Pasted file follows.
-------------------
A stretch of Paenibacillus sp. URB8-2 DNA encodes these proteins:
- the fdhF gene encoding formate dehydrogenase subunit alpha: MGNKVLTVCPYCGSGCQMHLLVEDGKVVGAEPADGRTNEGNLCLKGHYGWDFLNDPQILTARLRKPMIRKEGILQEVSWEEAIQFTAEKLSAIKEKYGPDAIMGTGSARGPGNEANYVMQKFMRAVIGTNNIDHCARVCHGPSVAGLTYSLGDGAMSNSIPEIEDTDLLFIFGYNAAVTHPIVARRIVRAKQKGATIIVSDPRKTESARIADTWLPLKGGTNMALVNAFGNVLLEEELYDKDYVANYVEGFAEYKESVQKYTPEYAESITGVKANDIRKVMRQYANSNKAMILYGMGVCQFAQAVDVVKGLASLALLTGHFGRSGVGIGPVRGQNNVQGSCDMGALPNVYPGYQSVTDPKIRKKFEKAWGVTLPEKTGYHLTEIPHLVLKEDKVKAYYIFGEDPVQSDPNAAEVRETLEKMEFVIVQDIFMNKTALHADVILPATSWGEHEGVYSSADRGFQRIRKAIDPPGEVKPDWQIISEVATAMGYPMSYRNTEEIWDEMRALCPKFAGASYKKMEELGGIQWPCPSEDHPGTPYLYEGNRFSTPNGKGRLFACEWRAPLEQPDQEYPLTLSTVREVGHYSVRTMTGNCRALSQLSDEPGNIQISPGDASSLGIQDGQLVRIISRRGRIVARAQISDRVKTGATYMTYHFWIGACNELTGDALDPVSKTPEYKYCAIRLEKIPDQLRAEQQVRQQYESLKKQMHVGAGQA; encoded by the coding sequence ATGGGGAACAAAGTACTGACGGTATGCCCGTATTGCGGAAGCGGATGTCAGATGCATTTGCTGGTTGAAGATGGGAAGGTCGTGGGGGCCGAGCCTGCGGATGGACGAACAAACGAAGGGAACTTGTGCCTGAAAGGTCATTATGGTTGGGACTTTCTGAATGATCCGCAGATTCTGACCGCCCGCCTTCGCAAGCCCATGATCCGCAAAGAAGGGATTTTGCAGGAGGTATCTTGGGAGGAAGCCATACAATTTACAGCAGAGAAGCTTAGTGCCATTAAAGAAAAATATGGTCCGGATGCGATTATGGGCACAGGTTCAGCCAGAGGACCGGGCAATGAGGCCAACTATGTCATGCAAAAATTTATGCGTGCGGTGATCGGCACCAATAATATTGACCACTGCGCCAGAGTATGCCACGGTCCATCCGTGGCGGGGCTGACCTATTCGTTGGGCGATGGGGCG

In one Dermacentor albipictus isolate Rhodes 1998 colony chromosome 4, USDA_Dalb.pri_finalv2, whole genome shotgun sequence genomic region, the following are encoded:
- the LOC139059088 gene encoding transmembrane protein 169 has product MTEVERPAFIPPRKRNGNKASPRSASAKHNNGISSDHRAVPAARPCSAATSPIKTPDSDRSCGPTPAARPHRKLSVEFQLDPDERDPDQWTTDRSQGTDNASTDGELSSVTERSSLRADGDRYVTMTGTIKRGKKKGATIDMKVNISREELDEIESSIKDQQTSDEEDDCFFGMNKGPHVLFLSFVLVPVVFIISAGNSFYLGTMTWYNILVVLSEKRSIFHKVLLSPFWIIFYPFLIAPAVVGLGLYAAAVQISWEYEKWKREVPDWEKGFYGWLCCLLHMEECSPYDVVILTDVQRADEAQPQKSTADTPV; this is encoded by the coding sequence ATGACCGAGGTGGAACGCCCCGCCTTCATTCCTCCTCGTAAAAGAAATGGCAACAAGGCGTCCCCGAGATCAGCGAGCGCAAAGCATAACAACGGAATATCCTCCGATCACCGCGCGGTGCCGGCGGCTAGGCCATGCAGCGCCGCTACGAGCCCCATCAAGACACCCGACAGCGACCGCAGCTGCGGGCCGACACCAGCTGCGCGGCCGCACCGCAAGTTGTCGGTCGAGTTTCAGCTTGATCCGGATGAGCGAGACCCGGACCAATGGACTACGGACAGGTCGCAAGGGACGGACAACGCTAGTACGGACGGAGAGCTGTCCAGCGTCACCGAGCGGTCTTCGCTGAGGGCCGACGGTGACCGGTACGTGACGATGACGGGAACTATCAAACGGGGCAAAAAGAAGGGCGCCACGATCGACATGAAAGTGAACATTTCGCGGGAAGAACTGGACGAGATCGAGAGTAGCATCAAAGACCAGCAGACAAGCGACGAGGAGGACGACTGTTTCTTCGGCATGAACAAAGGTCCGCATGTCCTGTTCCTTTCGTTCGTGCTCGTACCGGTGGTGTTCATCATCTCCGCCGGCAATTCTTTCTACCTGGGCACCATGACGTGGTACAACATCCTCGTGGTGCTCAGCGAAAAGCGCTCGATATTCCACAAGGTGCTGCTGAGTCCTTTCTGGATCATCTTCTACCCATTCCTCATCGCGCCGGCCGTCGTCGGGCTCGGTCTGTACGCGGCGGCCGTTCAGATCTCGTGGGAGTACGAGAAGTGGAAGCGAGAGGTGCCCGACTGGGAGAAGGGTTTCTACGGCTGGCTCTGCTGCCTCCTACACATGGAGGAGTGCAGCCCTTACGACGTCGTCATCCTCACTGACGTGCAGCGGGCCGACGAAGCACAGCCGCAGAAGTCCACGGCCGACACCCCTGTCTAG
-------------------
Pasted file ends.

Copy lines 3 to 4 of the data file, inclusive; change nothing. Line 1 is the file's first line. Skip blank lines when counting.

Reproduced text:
In one Dermacentor albipictus isolate Rhodes 1998 colony chromosome 4, USDA_Dalb.pri_finalv2, whole genome shotgun sequence genomic region, the following are encoded:
- the LOC139059088 gene encoding transmembrane protein 169 has product MTEVERPAFIPPRKRNGNKASPRSASAKHNNGISSDHRAVPAARPCSAATSPIKTPDSDRSCGPTPAARPHRKLSVEFQLDPDERDPDQWTTDRSQGTDNASTDGELSSVTERSSLRADGDRYVTMTGTIKRGKKKGATIDMKVNISREELDEIESSIKDQQTSDEEDDCFFGMNKGPHVLFLSFVLVPVVFIISAGNSFYLGTMTWYNILVVLSEKRSIFHKVLLSPFWIIFYPFLIAPAVVGLGLYAAAVQISWEYEKWKREVPDWEKGFYGWLCCLLHMEECSPYDVVILTDVQRADEAQPQKSTADTPV; this is encoded by the coding sequence ATGACCGAGGTGGAACGCCCCGCCTTCATTCCTCCTCGTAAAAGAAATGGCAACAAGGCGTCCCCGAGATCAGCGAGCGCAAAGCATAACAACGGAATATCCTCCGATCACCGCGCGGTGCCGGCGGCTAGGCCATGCAGCGCCGCTACGAGCCCCATCAAGACACCCGACAGCGACCGCAGCTGCGGGCCGACACCAGCTGCGCGGCCGCACCGCAAGTTGTCGGTCGAGTTTCAGCTTGATCCGGATGAGCGAGACCCGGACCAATGGACTACGGACAGGTCGCAAGGGACGGACAACGCTAGTACGGACGGAGAGCTGTCCAGCGTCACCGAGCGGTCTTCGCTGAGGGCCGACGGTGACCGGTACGTGACGATGACGGGAACTATCAAACGGGGCAAAAAGAAGGGCGCCACGATCGACATGAAAGTGAACATTTCGCGGGAAGAACTGGACGAGATCGAGAGTAGCATCAAAGACCAGCAGACAAGCGACGAGGAGGACGACTGTTTCTTCGGCATGAACAAAGGTCCGCATGTCCTGTTCCTTTCGTTCGTGCTCGTACCGGTGGTGTTCATCATCTCCGCCGGCAATTCTTTCTACCTGGGCACCATGACGTGGTACAACATCCTCGTGGTGCTCAGCGAAAAGCGCTCGATATTCCACAAGGTGCTGCTGAGTCCTTTCTGGATCATCTTCTACCCATTCCTCATCGCGCCGGCCGTCGTCGGGCTCGGTCTGTACGCGGCGGCCGTTCAGATCTCGTGGGAGTACGAGAAGTGGAAGCGAGAGGTGCCCGACTGGGAGAAGGGTTTCTACGGCTGGCTCTGCTGCCTCCTACACATGGAGGAGTGCAGCCCTTACGACGTCGTCATCCTCACTGACGTGCAGCGGGCCGACGAAGCACAGCCGCAGAAGTCCACGGCCGACACCCCTGTCTAG